There’s still a market for good journalism

The mantra since starting this newspaper has been straightforward: put out a high-quality newspaper and work like hell to make sure the business survives. If we can do both, I’ll be one of the lucky ones: doing what I love, making a living doing it and living in a place I’m fortunate to call home.

A long night, lots to think about

Last night was one of those nights. That means today I’m running on caffeine instead of sleep. Normal bedtime, three or four hours of hard slumber, then wide awake, a stampede of thoughts, worries, ideas and plans racing around my head. Sometimes, like on this night, I give in to the insomnia and just roll over on my back and wait for the stream-of-consciousness parade to come to an end and hopefully get some more shut-eye. 

This must be the place: Can’t you feel the whole world’s a-turnin’? We are real and we are a-burnin’

It was the sound of a fire truck roaring through downtown Knoxville Monday morning that woke me up. The window curtains were somewhat open. It was cloudy outside, signaling that the sunshine enjoyed yesterday had now moved on.

No endings, only new beginnings

I can’t tell you how many goodbye columns I’ve read over the years from reporters leaving their posts, lamenting over the ills of the industry and trying to piece together words that can accurately explain the bittersweet feeling of walking away from their career in journalism. 

Why we need honest journalists right now

The ancient philosopher Diogenes used to stroll about Athens holding a lantern to the faces of those he met and claiming he was looking for one honest man.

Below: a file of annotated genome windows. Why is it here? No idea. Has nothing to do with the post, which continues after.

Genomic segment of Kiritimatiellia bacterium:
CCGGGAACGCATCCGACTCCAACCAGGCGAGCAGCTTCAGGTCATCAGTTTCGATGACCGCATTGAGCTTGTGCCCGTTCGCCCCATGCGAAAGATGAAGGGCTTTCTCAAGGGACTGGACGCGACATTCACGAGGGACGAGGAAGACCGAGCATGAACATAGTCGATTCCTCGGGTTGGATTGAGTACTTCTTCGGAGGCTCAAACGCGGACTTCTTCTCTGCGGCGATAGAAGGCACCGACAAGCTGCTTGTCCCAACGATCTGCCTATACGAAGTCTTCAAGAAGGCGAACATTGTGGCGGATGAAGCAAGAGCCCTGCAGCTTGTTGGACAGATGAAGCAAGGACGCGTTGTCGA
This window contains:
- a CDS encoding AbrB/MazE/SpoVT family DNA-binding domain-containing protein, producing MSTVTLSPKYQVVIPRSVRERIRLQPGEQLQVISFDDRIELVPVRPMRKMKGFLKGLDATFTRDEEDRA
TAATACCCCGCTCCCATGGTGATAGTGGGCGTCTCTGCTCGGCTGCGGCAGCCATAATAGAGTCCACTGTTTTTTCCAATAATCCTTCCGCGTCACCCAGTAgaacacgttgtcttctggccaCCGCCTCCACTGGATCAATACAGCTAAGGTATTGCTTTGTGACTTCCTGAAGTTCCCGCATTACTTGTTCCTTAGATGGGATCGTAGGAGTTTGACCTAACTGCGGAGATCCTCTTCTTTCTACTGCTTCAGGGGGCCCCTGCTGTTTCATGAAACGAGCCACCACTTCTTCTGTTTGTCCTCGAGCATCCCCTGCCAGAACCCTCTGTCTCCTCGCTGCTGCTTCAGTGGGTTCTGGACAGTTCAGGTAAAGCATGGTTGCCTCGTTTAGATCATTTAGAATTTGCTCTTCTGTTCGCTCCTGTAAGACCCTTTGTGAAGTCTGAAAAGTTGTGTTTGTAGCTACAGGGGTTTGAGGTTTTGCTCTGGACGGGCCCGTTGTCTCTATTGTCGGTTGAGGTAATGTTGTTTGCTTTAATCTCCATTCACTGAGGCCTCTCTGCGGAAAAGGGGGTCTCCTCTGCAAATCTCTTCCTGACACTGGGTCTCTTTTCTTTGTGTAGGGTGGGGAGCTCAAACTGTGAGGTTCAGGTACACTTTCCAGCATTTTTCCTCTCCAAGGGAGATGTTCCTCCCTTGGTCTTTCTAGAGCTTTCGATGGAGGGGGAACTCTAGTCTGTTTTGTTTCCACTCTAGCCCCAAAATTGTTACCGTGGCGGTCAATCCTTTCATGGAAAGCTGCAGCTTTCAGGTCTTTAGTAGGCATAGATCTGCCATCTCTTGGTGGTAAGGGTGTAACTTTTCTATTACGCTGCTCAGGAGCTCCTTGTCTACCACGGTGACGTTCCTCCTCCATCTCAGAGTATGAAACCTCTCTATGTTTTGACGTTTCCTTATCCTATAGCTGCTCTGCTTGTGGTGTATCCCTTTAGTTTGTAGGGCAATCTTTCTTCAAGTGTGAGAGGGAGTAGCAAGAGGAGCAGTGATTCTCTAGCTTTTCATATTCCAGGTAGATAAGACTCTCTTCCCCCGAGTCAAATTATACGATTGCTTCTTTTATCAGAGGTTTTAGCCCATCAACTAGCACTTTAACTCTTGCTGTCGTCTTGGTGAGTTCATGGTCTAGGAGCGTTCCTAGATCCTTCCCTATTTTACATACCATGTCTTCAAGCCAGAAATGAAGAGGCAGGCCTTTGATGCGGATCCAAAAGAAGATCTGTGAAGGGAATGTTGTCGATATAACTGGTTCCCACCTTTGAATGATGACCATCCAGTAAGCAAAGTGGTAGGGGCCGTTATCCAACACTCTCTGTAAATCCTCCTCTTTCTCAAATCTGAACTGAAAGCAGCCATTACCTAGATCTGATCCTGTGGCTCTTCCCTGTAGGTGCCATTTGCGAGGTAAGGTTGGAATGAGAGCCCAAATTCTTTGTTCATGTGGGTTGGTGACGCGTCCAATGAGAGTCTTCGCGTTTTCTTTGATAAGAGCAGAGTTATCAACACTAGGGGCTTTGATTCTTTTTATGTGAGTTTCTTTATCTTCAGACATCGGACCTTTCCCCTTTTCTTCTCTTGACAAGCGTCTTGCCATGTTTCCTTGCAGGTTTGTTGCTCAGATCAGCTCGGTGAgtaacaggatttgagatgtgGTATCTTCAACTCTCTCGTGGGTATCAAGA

In the public square of modern America, truth can be just as hard to find.

On-air disruption: Pete Kaliner returns to broadcasting

It’s been a long, strange trip for radio host Pete Kaliner, who came into the industry just as it was beginning an era of dramatic change. In many ways, his 20-something year career in Western North Carolina broadcast journalism mirrors the ebbs and flows of the modern media waterline.

We stand by our brand of journalism

It’s rare when one newspaper questions the integrity of another paper and the intentions of a hard-working journalist whose entire career personifies honesty and ethical decision-making. So we were surprised and a bit taken aback after we read Editor Robert Jumper’s column in last week’s Cherokee One Feather in which he referenced an article in The Smoky Mountain News. For that reason, I felt compelled to respond.

The feeling reminds me that journalism matters

That feeling in the pit of my stomach is familiar. I imagine it’s something like what people with ulcers feel — nervous, tightening, churning, almost painful. It’s telling me that there is very likely going to be fallout from a story we are about to publish. I won’t sleep well that night after we send the paper to press. After all these years and so many editions, it still comes with certain stories.

Is what we are about to publish going to hurt a friend? Are we being fair?  Have we told both sides if that’s what the issue demands? Did a community leader I admire do something bad that we are about to report? Are we obligated to publish a story that is going to cost us advertising dollars, taking money away that we could use to invest and make the company stronger? Are we sure this is a public figure we are writing about, because if it’s not we could face libel charges?

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